Acupuncture Can Reduce Dementia Symptoms, Study Suggests
Acupuncture has been known to relieve stress and muscle pain. Now, researchers of a new study believe it may also be effective for mild cognitive impairment, a precursor for dementia, when used as an alternative or combined with other treatment. Min Deng, from the Department of Neurology at Zhongnan Hospital of Wuhan University in China, and Xu-Feng Wang, from the Department of General Surgery at Renmin Hospital of Wuhan University, conducted the study.
Medical News Today wrote that mild cognitive impairment (MCI) is a stage between the expected decrease in cognitive functioning of normal aging and the most severe decline of dementia. It has the chance to later increase the risk of progressing to dementia which is caused by Alzheimer's disease or other neurological conditions. Although not everyone with MCI experience a decline in the condition. There are those who get better. MCI may be detected if a person experiences a "slip" in memory or mental function.
According to Fox News, the study analysis focused on a few number of people. It is also believed to be the first study to observe effects on both Western and Chinese studies. The report also said that neurologists studied two types of research including one that made a comparison between acupuncture to nimopipine, a calcium blocker that treats a gene mutation associated with dementia, and another that calculated the effect of acupuncture when mixed with nimodipine.
Data from five different trials which involved 568 people were a perfect fit in the study. The study divided the number of participants into two groups, 288 patients were placed in the acupuncture group and 280 patients were assigned to the group who will receive a traditional medicine called nimodipine, a drug which is known to improve learning and reduce cognitive deficits in Alzheimer's disease. Three trials were performed to check the effectiveness of acupuncture so that experts could compare it to nimodipine's effect. Two other trials were also done to analyze the effect of acupuncture when combined with traditional treatment.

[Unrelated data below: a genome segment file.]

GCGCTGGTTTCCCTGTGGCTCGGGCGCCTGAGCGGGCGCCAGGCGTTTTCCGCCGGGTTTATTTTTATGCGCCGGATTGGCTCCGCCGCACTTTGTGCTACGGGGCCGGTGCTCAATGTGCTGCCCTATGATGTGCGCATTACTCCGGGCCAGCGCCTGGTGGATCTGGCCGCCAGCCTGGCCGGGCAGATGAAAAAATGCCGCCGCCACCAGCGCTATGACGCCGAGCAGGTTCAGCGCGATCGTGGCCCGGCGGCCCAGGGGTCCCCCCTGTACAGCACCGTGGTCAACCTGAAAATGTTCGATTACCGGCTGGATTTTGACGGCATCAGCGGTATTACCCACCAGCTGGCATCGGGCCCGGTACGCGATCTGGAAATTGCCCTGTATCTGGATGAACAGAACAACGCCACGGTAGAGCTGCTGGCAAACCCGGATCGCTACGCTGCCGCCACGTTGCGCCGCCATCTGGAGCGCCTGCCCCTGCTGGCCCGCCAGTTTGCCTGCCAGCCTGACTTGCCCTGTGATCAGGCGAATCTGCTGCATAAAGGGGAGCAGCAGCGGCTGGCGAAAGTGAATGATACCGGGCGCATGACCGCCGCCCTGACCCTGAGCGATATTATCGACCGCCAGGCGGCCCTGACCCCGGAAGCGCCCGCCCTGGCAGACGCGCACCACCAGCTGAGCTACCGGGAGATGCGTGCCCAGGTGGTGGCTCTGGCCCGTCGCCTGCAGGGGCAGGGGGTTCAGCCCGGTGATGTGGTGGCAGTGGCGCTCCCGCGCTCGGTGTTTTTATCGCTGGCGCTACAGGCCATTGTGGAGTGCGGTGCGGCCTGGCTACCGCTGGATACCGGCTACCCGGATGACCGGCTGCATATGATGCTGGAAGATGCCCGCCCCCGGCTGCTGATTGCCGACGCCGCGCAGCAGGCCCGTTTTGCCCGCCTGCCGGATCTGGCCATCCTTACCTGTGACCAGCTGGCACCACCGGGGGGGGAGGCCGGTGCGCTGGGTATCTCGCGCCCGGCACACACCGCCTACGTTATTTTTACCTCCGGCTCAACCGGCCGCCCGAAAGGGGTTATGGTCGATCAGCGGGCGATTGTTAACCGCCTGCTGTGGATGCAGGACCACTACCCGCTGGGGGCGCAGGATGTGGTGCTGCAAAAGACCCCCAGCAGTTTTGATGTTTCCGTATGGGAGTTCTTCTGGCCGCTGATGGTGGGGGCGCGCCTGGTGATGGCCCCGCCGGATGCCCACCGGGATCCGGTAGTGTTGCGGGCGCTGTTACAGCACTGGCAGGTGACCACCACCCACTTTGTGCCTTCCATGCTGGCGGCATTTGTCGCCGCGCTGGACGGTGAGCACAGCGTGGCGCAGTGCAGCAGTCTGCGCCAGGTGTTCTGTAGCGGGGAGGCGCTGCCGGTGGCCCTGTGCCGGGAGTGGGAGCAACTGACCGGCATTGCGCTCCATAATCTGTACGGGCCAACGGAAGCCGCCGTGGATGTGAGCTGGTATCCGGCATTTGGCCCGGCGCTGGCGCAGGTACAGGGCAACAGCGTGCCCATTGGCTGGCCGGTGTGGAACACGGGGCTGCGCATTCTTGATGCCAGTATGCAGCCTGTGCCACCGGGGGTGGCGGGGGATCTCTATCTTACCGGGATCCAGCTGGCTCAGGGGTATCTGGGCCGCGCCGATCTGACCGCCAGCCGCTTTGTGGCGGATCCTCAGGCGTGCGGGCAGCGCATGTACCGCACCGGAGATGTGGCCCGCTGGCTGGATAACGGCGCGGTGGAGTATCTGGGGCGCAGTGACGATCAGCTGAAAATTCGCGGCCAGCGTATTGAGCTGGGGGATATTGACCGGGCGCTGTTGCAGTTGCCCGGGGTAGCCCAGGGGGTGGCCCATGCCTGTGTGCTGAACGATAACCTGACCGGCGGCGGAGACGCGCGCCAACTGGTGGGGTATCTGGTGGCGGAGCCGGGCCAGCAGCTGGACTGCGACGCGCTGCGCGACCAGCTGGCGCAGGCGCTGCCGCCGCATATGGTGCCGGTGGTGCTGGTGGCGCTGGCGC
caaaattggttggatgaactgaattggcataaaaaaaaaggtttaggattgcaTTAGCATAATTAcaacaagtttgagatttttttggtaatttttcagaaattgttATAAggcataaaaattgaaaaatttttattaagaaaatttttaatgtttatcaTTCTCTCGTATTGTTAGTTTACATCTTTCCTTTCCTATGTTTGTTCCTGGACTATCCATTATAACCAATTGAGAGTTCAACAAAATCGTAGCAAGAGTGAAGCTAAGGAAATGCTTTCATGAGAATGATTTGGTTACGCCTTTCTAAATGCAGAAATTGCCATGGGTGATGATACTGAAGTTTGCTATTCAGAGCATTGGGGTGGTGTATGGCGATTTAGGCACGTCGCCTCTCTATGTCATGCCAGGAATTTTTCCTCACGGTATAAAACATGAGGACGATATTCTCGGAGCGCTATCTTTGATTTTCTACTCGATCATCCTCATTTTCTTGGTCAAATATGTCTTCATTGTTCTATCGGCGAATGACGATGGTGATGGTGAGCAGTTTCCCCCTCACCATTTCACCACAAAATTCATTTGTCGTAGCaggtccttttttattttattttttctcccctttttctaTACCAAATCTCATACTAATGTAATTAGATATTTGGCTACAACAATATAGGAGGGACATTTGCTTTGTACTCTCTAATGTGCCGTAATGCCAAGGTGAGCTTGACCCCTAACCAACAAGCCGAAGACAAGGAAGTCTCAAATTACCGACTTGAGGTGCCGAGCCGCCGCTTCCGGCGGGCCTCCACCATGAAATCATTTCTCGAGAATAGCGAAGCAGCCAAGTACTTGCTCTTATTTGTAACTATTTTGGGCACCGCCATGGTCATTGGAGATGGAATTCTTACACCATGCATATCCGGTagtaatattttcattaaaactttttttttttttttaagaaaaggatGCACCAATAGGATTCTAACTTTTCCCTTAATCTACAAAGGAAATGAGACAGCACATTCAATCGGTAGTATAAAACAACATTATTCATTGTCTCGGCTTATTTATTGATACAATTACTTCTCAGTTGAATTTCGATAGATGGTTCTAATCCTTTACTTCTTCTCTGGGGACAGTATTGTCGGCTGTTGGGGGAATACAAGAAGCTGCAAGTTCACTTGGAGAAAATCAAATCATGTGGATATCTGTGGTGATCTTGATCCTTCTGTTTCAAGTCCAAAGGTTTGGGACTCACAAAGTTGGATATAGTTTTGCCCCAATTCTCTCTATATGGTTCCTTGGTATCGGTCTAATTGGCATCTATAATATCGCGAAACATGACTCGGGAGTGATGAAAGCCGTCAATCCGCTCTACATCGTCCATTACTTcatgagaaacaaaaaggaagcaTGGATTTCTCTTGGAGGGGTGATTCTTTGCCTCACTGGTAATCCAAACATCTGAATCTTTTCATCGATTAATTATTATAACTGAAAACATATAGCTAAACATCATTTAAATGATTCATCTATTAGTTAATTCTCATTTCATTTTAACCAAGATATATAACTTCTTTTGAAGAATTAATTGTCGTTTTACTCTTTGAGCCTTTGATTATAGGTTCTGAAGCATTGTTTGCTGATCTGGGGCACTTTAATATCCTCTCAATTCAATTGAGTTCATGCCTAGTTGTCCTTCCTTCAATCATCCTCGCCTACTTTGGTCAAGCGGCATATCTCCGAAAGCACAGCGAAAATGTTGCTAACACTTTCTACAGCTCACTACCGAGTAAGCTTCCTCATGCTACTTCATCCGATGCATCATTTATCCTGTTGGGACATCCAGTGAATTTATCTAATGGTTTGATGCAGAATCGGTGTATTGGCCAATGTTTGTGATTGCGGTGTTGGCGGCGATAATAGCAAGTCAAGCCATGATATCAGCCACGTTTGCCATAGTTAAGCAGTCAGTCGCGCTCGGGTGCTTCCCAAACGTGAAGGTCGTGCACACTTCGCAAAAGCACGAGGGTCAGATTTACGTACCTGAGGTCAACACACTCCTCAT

The age of participants' in the study ranged from 26 to 94 years old. Acupuncture treatment was given three to five times a week for 2 months in four different trials, while 3 months for the remaining trial. Results from the collective data revealed that participants who received acupuncture had better outcomes than those who received the traditional nimodipine treatment. They got better scores on two of the main tests, the mini-mental state exam and picture recognition, which is used to check AMCI and dementia, immortalnews.org reported.
It was also found that acupuncture with nimodipine significantly improved mini-mental state exam scores when compared with nimodipine alone. Meanwhile, three of the trials were said to have adverse effects, which involved fainting during treatment and slow bleeding (errhysis) at needle sites for acupuncture, and gut symptoms and mild headache for nimodipine. "In conclusion, the results of this meta-analysis suggest that acupuncture therapy has a significant positive effective on cognitive and memory function in patients with AMCI compared with nimodipine alone. The results also show that acupuncture is effective as an adjunctive treatment to nimodipine for AMCI," the authors said.